Inside the Canine Mind

March 25, 2022 - 6 minutes read

Our Canine Cognition series explores the many ways in which our scientists are studying how dogs think and experience their worlds. Follow this series to learn more about the work being done by an incredibly diverse team of experts at the Dog Aging Project.

Read all articles in the Canine Cognition series here.

What is your dog thinking?

While we’re a long way from being able to answer this question definitively, we have learned a tremendous amount about how dogs think, including the ways their minds are similar to, and different, from our own.

When we study how dogs think, we are trying to understand their cognition, the mental processes through which animals acquire, process, store, and act on information. Because cognitive processes are internal, we cannot observe them directly (even fancy brain imaging techniques still tell us little about the content of thought).

Consequently, studies of cognition typically use experiments that allow us to make inferences about cognition based on an animal’s behavior. However, it’s important to recognize that behavior and cognition are not the same thing. Rather, cognitive processes (thinking) help animals to make decisions that guide their behavior (doing).

Imagine that I asked you to remember where you last left your dog’s leash. In your mind, you can answer this question, without your body moving a muscle. And as humans, I could pose this question to you verbally and collect your answer as an oral or written response. In essence, you perform a behavior (writing or speaking) that allows me to understand something about your mind (where you think the dog’s leash is).

Unfortunately, when studying how dogs think, using written and oral questions and responses isn’t a very effective strategy! To solve this problem, scientists studying canine cognition find ways to pose questions and collect answers nonverbally.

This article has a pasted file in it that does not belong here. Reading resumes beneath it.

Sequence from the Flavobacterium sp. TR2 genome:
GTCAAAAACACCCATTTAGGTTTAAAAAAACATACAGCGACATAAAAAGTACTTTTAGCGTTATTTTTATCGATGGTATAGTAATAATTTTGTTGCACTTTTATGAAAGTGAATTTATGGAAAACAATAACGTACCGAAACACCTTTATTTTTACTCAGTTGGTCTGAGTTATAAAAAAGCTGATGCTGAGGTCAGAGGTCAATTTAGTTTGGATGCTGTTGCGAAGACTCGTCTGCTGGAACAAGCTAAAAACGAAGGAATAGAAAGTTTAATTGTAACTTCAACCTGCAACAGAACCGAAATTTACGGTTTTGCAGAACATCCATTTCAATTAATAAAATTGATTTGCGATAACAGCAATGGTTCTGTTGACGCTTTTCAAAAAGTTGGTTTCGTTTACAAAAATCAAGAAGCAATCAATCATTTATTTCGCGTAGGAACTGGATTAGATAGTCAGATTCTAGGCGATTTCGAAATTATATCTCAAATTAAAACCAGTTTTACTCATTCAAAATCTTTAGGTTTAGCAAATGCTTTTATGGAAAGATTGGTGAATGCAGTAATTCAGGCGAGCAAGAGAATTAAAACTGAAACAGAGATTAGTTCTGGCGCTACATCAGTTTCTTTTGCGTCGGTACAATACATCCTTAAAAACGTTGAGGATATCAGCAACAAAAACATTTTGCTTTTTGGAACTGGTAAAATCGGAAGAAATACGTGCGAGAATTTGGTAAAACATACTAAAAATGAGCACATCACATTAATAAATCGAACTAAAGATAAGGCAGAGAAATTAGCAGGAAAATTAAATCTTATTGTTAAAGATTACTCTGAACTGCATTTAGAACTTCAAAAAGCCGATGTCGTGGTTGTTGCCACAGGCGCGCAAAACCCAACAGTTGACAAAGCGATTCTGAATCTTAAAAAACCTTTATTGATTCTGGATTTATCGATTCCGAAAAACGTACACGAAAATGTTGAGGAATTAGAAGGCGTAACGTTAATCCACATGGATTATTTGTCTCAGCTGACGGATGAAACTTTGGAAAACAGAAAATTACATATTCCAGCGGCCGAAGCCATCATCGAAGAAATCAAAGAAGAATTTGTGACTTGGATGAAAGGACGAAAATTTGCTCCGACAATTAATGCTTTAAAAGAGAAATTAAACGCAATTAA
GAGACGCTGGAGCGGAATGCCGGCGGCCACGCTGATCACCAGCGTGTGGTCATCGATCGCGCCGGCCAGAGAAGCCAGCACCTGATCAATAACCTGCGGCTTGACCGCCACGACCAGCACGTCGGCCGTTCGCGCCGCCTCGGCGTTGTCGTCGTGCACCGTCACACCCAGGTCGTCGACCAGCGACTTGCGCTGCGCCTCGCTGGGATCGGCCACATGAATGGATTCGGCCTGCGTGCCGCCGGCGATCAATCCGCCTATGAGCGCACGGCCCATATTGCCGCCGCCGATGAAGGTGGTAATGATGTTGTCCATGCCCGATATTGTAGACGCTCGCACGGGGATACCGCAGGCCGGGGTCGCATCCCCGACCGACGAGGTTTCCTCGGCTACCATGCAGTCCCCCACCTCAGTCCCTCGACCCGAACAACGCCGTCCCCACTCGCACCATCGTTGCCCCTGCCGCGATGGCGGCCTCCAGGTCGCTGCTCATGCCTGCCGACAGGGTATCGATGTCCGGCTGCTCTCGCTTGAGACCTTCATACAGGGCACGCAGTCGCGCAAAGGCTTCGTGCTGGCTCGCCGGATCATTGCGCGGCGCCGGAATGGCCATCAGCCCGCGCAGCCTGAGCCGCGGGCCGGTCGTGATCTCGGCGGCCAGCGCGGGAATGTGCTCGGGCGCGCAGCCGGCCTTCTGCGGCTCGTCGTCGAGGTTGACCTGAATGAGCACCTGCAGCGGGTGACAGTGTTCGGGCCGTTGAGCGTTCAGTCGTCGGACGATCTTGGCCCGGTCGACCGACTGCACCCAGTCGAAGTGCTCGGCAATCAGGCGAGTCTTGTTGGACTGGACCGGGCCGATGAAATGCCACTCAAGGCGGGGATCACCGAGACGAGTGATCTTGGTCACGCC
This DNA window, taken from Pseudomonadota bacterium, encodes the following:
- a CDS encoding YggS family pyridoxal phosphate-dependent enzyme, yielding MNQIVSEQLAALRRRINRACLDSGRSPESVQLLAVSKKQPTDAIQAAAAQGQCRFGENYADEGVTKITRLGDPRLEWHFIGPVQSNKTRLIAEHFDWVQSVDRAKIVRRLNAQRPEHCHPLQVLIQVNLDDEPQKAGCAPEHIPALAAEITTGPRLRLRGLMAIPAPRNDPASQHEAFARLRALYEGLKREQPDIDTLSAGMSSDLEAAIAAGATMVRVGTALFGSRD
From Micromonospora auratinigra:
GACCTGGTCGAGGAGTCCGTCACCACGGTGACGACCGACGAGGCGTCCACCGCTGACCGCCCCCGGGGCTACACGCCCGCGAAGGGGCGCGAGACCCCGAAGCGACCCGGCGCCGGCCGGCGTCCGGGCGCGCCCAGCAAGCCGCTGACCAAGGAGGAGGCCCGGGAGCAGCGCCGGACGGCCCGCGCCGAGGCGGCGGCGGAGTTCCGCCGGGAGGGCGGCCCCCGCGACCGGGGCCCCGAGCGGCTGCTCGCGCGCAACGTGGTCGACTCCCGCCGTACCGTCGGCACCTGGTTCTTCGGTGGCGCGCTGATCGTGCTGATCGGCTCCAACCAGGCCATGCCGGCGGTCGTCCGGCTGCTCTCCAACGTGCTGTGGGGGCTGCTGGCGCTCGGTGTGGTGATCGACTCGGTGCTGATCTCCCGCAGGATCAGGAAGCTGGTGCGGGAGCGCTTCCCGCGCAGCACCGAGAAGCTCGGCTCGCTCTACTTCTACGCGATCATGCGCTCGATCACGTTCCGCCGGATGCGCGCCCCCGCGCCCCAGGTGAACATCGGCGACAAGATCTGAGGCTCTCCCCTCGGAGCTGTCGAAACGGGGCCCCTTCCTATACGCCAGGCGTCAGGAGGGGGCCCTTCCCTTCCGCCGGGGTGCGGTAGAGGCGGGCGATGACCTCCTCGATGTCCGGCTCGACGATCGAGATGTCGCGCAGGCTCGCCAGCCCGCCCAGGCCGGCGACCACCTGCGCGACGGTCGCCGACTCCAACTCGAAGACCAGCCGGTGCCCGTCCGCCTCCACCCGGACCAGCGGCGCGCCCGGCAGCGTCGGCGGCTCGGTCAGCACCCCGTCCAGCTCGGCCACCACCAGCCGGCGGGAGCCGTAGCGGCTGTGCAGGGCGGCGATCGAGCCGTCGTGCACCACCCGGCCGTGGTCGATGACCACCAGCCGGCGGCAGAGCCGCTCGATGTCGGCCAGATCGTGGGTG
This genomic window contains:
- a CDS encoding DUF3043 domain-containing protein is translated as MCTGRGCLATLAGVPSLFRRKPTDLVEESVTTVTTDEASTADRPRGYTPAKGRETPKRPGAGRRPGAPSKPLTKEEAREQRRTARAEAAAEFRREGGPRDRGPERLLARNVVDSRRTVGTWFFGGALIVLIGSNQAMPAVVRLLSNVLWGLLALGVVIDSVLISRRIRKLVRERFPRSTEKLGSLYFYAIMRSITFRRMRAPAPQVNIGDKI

One common approach uses a type of test called an object choice task. Object choice tasks present dogs with a series of distinct locations where a reward could be hidden. Researchers present the dogs with different types of information that could be used to find the reward, and then dogs are allowed to approach one of the options to indicate their choice.

For example, we may initially show the dog where the reward is hidden, but require them to remember this during a delay or distraction before they are allowed to search. The dog’s behavior (approach to one of the locations) is used to make inferences about their cognition (where they believe the reward to be located). Across the last two decades scientists have published hundreds of studies using these and similar techniques to probe questions ranging from how dogs reason about human body language to what they understand about gravity, simple tools, or spatial manipulations in a dog-friendly version of a shell game.

Pack member #405 Cooper performing an object choice task.

So, what do cognitive tests with dogs tell us about their intelligence?

Like many things in science, the answer is “it depends.” One thing we have learned across many years of studying animal cognition is that intelligence comes in multiple forms. In the same way that evolution has produced animals with spectacularly varying sizes, appearances, and behavioral repertoires, it has also produced different types of minds, each specialized for the specific challenges a given species is likely to encounter.

And even among individuals of the same species, different individuals can be smart in different ways. Any given cognitive test tells us about one aspect of a dog’s mind, but it is never the whole picture. Borrowing an idea from the psychologist Howard Gardner, we think that the most important question is not “How smart are dogs?” but rather “How are dogs smart?” By using different types of cognitive assessments, the Dog Aging Project aims to learn more about the ways that dogs understand the world around them and how and why these processes change across the lifespan.

21_Evan MacLean

Evan MacLean, PhD
Research Team